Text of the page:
Quote Originally Posted by ChenPengFi View Post
    Hahaha on the horrible smelling herbs.
    I totally agree on the TCM/A analogy.
    sifu always said, "oh yeah, boil these herbs and drink them, this is going to taste like ass dipped in dirt. and it's gonna smell bad. really bad. take it for the next 6 weeks"

    You're probably aware that Judo Seifuku is a licensed profession and part of the mainstream medical model in Japan.
    I'm thinking that might have something to do with it being less and less a part of the martial art.
    yeah, the connection is known in japan, but here almost no one knows about it, and it's funny, i'm the only guy in the dojo who goes to see bisio.

    OP - the best thing you can get out of bisio's book is to make a first aid kit of his herbal recipes and use them *immediately* after you get injured when they are most effective, go to a licensed acupuncturist for headache treatments, and for any injuries you get (if you can find a good one.)
    "Face punches are an essential character building part of a martial art. You don't truly love your children unless you allow them to get punched in the face." - chi-conspiricy
    "When I was a little boy, I had a sailor suit, but it didn't mean I was in the Navy." - Mtripp on the subject of a 5 year old karate black belt
    "Without actual qualifications to be a Zen teacher, your instructor is just another roundeye raping Asian culture for a buck." - Errant108
    "Seriously, who gives a **** what you or Errant think? You're Asian males, everyone just ignores you, unless you're in a krotty movie." - new2bjj
  5. ChenPengFi is offline
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    Posted On:
    7/16/2012 10:30pm

    Join us... or die
     Style: Hung Gar, Choy Lay Fut

    --
    Hell yeah! Hell no!
    Quote Originally Posted by lordbd View Post
    Tui Na is what I would most like to learn. I had thoughts years ago of being a massage therapist. I'm really enjoying Bisio's book for that reason. Its all about simple sports medicine applications of TCM. Nothing beats a real trained professional though.
    Knowing the translations for the Chinese names of the points can be useful.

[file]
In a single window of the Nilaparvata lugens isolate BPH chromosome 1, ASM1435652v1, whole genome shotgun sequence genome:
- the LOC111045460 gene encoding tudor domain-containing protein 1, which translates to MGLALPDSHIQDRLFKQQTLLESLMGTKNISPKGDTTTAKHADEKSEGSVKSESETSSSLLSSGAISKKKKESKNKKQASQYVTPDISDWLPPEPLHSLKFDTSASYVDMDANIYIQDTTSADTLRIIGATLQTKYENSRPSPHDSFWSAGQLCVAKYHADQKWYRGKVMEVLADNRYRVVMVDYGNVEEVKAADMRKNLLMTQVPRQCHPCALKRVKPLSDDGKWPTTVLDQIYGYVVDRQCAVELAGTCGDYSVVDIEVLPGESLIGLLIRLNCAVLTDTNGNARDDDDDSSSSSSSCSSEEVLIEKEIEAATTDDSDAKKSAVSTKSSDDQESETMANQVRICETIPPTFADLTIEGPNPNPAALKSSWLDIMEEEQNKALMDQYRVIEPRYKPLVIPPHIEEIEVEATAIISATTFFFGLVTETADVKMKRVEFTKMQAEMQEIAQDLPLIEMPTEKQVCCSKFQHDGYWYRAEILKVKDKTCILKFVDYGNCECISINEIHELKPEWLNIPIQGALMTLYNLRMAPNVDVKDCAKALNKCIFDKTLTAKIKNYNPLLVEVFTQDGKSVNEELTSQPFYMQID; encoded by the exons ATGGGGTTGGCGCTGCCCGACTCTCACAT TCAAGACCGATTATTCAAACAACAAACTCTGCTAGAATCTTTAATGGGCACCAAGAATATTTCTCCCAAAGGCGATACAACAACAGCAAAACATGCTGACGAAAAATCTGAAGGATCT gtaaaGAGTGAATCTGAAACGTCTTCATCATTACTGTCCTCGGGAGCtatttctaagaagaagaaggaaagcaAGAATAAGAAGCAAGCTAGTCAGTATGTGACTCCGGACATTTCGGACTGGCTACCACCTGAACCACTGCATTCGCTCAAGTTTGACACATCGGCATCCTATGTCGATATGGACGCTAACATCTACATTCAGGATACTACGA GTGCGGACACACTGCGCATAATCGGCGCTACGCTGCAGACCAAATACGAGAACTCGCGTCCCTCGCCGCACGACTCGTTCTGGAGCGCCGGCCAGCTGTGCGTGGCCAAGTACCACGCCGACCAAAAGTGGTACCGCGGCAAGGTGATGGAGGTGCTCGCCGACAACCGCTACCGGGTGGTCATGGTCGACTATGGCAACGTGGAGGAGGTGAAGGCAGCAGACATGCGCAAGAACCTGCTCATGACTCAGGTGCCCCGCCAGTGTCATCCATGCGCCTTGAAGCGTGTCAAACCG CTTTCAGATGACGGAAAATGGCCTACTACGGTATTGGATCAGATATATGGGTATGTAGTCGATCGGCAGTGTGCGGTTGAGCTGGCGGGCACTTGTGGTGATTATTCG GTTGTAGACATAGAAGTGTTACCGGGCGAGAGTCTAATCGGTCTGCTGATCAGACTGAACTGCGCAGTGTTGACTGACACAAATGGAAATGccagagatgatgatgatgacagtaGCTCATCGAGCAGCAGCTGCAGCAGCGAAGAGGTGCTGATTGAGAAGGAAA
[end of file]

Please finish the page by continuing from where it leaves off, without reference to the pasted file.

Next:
6. Chapman

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    Posted On:
    7/18/2012 6:12am


     

    --
    Hell yeah! Hell no!
    There are some specific points in our body where as when we press the specific point our general aches are eradicated from the body this is a new technology and was introduced by the chines which is becoming more prominent and famous among the medical field.
  7. lordbd is offline

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    Posted On:
    7/18/2012 6:21am


     Style: Boxing/Iron Palm

    --
    Hell yeah! Hell no!
    Quote Originally Posted by Chapman View Post
    There are some specific points in our body where as when we press the specific point our general aches are eradicated from the body this is a new technology and was introduced by the chines which is becoming more prominent and famous among the medical field.
    I'm not sure I understand your post exactly, but are these things really "new?" Please elaborate.
  8. lorenwalker is offline

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    Posted On:
    10/24/2012 11:41pm

    Bullshido Newbie
     Style: mma

    --
    Hell yeah! Hell no!
    lorbd,
    awesome article to create awareness for the effectiveness of the LI4. just rolled out a new product called aculief. please check us out it will apply pressure to the li4 and you can continue your workout while it works. very interested in discussing with you further. great job pointing out the benefits of the li4!
    Be Well
    Jon
    Aculief